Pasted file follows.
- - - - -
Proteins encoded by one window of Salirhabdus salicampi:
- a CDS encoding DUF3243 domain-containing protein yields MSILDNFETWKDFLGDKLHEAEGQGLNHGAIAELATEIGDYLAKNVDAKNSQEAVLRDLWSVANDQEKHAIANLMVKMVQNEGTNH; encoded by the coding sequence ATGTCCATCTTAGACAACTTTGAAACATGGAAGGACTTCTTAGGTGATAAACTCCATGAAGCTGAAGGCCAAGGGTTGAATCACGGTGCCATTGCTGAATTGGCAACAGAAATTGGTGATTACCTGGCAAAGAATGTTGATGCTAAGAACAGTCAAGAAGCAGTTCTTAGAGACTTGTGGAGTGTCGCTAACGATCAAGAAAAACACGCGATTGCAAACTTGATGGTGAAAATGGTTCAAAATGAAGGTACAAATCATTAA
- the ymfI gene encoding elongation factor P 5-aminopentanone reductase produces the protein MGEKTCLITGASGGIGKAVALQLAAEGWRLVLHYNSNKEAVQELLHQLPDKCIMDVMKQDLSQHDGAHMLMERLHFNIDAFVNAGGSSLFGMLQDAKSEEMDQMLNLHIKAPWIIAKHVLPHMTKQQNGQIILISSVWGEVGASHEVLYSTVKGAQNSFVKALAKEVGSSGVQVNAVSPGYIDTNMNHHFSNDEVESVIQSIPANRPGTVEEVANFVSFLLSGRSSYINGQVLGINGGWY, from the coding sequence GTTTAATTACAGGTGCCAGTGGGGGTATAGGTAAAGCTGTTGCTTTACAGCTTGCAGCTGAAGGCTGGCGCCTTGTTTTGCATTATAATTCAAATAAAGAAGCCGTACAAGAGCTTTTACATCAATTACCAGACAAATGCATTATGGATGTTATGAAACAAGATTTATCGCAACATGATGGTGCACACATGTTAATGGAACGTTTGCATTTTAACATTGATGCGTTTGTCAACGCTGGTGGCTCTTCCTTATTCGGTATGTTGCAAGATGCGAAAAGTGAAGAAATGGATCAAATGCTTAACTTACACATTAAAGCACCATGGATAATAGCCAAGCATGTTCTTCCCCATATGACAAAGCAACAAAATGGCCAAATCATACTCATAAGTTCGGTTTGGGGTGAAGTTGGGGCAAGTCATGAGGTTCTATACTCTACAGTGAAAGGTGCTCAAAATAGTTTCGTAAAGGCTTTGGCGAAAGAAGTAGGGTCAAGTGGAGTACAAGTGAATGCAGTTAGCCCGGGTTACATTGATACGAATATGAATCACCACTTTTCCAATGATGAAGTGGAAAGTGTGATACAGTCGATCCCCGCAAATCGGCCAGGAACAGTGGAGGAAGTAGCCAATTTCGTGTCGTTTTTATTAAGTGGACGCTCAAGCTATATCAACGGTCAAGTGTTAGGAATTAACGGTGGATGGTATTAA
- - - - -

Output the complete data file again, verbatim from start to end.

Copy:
Proteins encoded by one window of Salirhabdus salicampi:
- a CDS encoding DUF3243 domain-containing protein yields MSILDNFETWKDFLGDKLHEAEGQGLNHGAIAELATEIGDYLAKNVDAKNSQEAVLRDLWSVANDQEKHAIANLMVKMVQNEGTNH; encoded by the coding sequence ATGTCCATCTTAGACAACTTTGAAACATGGAAGGACTTCTTAGGTGATAAACTCCATGAAGCTGAAGGCCAAGGGTTGAATCACGGTGCCATTGCTGAATTGGCAACAGAAATTGGTGATTACCTGGCAAAGAATGTTGATGCTAAGAACAGTCAAGAAGCAGTTCTTAGAGACTTGTGGAGTGTCGCTAACGATCAAGAAAAACACGCGATTGCAAACTTGATGGTGAAAATGGTTCAAAATGAAGGTACAAATCATTAA
- the ymfI gene encoding elongation factor P 5-aminopentanone reductase produces the protein MGEKTCLITGASGGIGKAVALQLAAEGWRLVLHYNSNKEAVQELLHQLPDKCIMDVMKQDLSQHDGAHMLMERLHFNIDAFVNAGGSSLFGMLQDAKSEEMDQMLNLHIKAPWIIAKHVLPHMTKQQNGQIILISSVWGEVGASHEVLYSTVKGAQNSFVKALAKEVGSSGVQVNAVSPGYIDTNMNHHFSNDEVESVIQSIPANRPGTVEEVANFVSFLLSGRSSYINGQVLGINGGWY, from the coding sequence GTTTAATTACAGGTGCCAGTGGGGGTATAGGTAAAGCTGTTGCTTTACAGCTTGCAGCTGAAGGCTGGCGCCTTGTTTTGCATTATAATTCAAATAAAGAAGCCGTACAAGAGCTTTTACATCAATTACCAGACAAATGCATTATGGATGTTATGAAACAAGATTTATCGCAACATGATGGTGCACACATGTTAATGGAACGTTTGCATTTTAACATTGATGCGTTTGTCAACGCTGGTGGCTCTTCCTTATTCGGTATGTTGCAAGATGCGAAAAGTGAAGAAATGGATCAAATGCTTAACTTACACATTAAAGCACCATGGATAATAGCCAAGCATGTTCTTCCCCATATGACAAAGCAACAAAATGGCCAAATCATACTCATAAGTTCGGTTTGGGGTGAAGTTGGGGCAAGTCATGAGGTTCTATACTCTACAGTGAAAGGTGCTCAAAATAGTTTCGTAAAGGCTTTGGCGAAAGAAGTAGGGTCAAGTGGAGTACAAGTGAATGCAGTTAGCCCGGGTTACATTGATACGAATATGAATCACCACTTTTCCAATGATGAAGTGGAAAGTGTGATACAGTCGATCCCCGCAAATCGGCCAGGAACAGTGGAGGAAGTAGCCAATTTCGTGTCGTTTTTATTAAGTGGACGCTCAAGCTATATCAACGGTCAAGTGTTAGGAATTAACGGTGGATGGTATTAA